BOB WEST ON GOLF — Tiger’s 82nd win proves you can’t write him off
It is becoming increasingly obvious that Tiger Woods can’t be trusted when it comes to fading quietly into the sunset. In case you missed it, and a lot of people did because of time and place this past weekend, Tiger came roaring out of the doomsayer dungeon to score a third remarkable victory in 13 months.
Idle for nine weeks due to a fifth knee surgery, he returned for the inaugural Zozo Classic in Japan to seemingly start knocking off the rust of another long, injury-forced layoff. He began by playing possum — three consecutive bogeys to start day one — then stalked the next weather-interrupted 69 holes in 22 under.
That was good enough to beat Japanese favorite Hideki Matsuyama by three strokes. All the while, people in the know looked on in disbelief. Since his dramatic victory in the Masters, Tiger had struggled to make cuts and was a total non-factor. Unbeknownst to the masses, a damaged knee was the culprit.
The significance of a championship even more unlikely than what happened at the Masters was its place in golf history. It was PGA Tour win No. 82 for Tiger, tying him with Sam Snead for No. 1 on the all-time list. Given his woes of the past summer and fall, there was considerable doubt he’d get to 82.
Not only was the victory stunning to the golf world, the ease with which he pulled it off was jaw dropping even for Tiger. He opened with back-to-back 64s, withstood typhoon rains that delayed play roughly 36 hours, then came back with rounds of 66-67 to hold off Matsuyama. A wire-to-wire masterpiece.
Adding credibility to No. 82 was the fact it was accomplished against an elite field stacked with the likes of Rory McIlroy, defending U.S. Open champ Gary Woodland, Xander Schaffuele, Matsuyama and many others with high world rankings. A first place check of $1.75 million tends to reel in the best.
Woods was hardly the only winner. The game of golf always receives a monumental boost in interest whenever Tiger hoists a trophy. Beyond that, having Tiger win Japan’s first ever PGA Tour event was a godsend in the already golf-crazed country. Even with Matsuyama contending, Tiger was the main attraction.
The list of those on the winner list also figures to include my longtime Texas golf writer friend Curt Sampson. Curt signed to do a book on Tiger’s comeback after his dramatic Masters victory and the publisher wanted it post haste.
Faced with an imposing deadline, he made a relentless commitment to a complex project that also includes material on Babe Zaharias’ comeback from cancer. In an amazing stroke of good fortune and timing, “Roaring Back: The Fall and Rise of Tiger Woods” was released on Tuesday.
It’s Curt’s second book on Woods, following “Chasing Tiger” in 2002. The best Texas golf writer this side of Dan Jenkins, he’s authored a total of 17 books. Included was the New York Times bestseller “Hogan,” two excellent works on the Masters, and a great read on the combustible 1991 Ryder Cup “War by The Shore, The Incomparable Drama of 1991.”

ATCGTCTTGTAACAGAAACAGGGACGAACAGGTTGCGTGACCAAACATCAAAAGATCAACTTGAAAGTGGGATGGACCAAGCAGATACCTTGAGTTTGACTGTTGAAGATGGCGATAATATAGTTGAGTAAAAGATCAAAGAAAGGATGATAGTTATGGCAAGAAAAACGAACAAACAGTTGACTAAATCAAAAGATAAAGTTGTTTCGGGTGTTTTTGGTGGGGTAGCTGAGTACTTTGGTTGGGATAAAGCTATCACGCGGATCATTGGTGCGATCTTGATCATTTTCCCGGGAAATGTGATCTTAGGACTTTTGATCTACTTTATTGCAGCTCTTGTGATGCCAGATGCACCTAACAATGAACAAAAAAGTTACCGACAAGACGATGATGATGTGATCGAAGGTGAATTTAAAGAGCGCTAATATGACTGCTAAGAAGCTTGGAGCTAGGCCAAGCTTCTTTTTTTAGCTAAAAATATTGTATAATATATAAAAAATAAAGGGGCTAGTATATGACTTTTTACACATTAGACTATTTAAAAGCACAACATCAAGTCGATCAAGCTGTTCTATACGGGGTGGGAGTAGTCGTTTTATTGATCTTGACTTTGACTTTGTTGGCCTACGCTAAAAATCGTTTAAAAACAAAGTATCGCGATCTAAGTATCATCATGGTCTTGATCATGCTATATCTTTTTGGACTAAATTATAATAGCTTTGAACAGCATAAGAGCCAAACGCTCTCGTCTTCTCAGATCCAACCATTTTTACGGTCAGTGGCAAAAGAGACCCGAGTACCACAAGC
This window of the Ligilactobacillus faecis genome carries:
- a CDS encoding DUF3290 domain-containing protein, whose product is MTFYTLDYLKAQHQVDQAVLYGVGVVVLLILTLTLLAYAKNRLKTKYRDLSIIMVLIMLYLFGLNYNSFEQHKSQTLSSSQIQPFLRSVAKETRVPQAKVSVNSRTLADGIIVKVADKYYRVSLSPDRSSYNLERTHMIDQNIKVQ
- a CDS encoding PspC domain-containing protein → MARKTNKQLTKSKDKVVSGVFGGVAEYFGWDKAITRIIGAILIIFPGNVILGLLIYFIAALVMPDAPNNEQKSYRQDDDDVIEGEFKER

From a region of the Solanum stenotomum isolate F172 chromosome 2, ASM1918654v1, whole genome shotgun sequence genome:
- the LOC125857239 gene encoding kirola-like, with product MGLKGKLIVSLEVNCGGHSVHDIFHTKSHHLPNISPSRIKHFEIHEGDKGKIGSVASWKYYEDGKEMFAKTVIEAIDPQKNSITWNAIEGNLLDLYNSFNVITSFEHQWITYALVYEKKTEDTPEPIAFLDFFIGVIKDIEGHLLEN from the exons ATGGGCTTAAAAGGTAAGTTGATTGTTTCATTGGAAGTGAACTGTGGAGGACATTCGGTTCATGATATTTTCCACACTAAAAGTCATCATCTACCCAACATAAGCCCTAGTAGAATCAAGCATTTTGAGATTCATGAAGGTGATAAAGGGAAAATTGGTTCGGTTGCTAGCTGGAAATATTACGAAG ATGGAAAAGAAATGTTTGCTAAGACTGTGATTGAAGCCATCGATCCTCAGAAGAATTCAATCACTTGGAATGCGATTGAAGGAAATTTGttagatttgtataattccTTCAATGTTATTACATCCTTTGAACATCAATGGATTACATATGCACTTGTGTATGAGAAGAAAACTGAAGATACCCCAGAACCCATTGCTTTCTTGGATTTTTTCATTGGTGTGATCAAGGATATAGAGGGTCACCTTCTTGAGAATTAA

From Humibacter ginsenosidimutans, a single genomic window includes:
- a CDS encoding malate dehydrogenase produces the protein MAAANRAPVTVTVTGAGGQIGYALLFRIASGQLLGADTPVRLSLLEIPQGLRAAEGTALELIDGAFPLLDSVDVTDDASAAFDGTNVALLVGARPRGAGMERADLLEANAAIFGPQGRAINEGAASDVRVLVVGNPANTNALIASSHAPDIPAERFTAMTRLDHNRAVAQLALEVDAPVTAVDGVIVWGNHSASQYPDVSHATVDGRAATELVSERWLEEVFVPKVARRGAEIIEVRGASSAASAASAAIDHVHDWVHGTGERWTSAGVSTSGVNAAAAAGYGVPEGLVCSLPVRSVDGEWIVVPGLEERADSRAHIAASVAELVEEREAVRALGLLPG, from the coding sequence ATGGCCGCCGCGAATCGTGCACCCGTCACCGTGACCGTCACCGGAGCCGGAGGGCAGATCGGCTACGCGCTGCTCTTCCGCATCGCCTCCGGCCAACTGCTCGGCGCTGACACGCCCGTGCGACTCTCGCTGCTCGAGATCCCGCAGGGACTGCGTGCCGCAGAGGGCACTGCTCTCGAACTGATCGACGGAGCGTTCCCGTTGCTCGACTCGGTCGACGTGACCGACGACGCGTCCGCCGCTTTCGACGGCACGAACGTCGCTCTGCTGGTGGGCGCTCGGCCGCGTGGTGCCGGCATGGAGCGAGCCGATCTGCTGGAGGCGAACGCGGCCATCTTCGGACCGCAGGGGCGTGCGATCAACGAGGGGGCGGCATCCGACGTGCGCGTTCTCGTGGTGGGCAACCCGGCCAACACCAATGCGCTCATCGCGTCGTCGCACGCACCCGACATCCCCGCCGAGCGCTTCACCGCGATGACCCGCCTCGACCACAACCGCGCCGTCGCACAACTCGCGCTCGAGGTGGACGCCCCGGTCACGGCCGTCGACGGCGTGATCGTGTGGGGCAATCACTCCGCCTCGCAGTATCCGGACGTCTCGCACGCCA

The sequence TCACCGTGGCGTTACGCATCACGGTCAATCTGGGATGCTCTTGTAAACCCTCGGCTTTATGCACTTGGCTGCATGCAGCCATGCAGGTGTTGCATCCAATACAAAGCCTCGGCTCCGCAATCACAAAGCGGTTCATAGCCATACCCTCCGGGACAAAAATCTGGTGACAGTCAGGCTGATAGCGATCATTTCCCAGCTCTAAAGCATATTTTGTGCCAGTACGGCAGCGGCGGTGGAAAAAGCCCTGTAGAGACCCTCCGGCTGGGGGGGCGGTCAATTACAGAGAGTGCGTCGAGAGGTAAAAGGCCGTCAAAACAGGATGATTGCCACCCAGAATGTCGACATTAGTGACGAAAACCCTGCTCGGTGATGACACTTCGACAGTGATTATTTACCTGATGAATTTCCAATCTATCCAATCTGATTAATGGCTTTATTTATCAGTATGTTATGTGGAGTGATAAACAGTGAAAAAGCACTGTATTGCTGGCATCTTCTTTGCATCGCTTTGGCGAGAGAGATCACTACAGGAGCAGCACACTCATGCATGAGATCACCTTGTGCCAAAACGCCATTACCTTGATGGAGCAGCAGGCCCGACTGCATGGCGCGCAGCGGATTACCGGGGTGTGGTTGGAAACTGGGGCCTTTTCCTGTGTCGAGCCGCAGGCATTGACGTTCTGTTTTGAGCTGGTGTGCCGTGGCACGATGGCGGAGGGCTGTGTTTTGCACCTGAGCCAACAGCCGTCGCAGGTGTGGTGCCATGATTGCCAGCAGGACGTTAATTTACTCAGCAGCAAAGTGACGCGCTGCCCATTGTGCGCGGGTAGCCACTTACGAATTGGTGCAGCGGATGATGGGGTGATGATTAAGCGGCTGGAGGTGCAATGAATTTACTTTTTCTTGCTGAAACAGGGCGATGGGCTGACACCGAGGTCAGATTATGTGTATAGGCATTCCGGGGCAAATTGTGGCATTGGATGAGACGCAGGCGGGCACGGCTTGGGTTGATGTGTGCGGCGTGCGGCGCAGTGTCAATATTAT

Meanwhile, check out what a couple of Tiger’s peers had to say about his latest iteration.
Woodland, who played the final 36 holes with him in Japan, said, “The ball striking exhibition I’ve seen the last two days is a joke. Eighty-two is pretty special. I don’t see him stopping any time soon.”
“It’s amazing what he keeps doing with comebacks – the Tour Championship, the Masters, here in Japan – it’s incredible,” said McIlroy. “He does things people can’t comprehend and no one can really understand other than himself. He thinks and dreams of things that other people don’t think are possible.”
And, of course, conscious that his record of 18 majors is somewhat back in play, Jack Nicklaus weighed in.
“I’m incredibly happy for Tiger – and for the game of golf – on his 82nd PGA Tour win,” Nicklaus said. “It’s obvious the knee surgery and the hard work Tiger put in resulted in quality golf. He put it well when he said his body doesn’t allow him to do what he once did, but he can still think his way around a golf course.”
Among the highest praise came from Tiger’s longtime Golf Channel critic Brandel Chamblee. In the process of gushing over No.82, Chamblee said he thought Tiger’s golf swing looked the best and most effortless he’s ever seen it.
It sounds, then, like Tiger could very well take golf to a new level of popularity in 2020. Provided no other parts of his body break down and force yet another comeback.
Braden Bailey has ground to make up in his bid to advance through the second stage of a Korn Ferry Tour qualifier and reach the tour’s Q school Dec. 12-15 in Florida.
Bailey, after his tee time was delayed nearly three hours by inclement weather Wednesday, was even par through 27 holes at TPC Craig Ranch in McKinney. He’d fired an opening one-under-par 71 on Tuesday, then shot a one-over 37 on his first nine Wednesday afternoon.
The Port Neches-Groves ex was tied for 40th at that point. The top 20 and ties after 72 holes advance to Q school. Bailey was T33 after Tuesday’s round. He teed off Wednesday with the temperature hovering near 45 and wind blowing 20 mph out of the north. Play is due to conclude Friday…
In the Monday Senior 50 Plus 2 ball at Babe Zaharias, the team of Tony Trevino, Bill Hammond, Adam Noel and Dwayne Benoit won the front with minus-4. On the back, there was a tie at plus 1 between the team of Keith Mullins, Bill Hanley, Larry Foster and Jeff Rinehart, and the foursome of Mike Brown, Butch Cross, Charlie Perez and James Trahan.
The Wednesday Zaharias DogFight was won with 14 points by the team of Brown, Raymond Darbonne, Mike Rodgers and Dwayne Benoit. There was a five-way tie for second at 12 points between teams captained by James Shipley, Rick Pritchett Cricket Owen, Joe Gongora and Ted Freeman.
Closest to the pin winners were Owen (No. 2), Bim Morrow (No. 7), Shipley (No.12) and Cap Hollier (No. 15)
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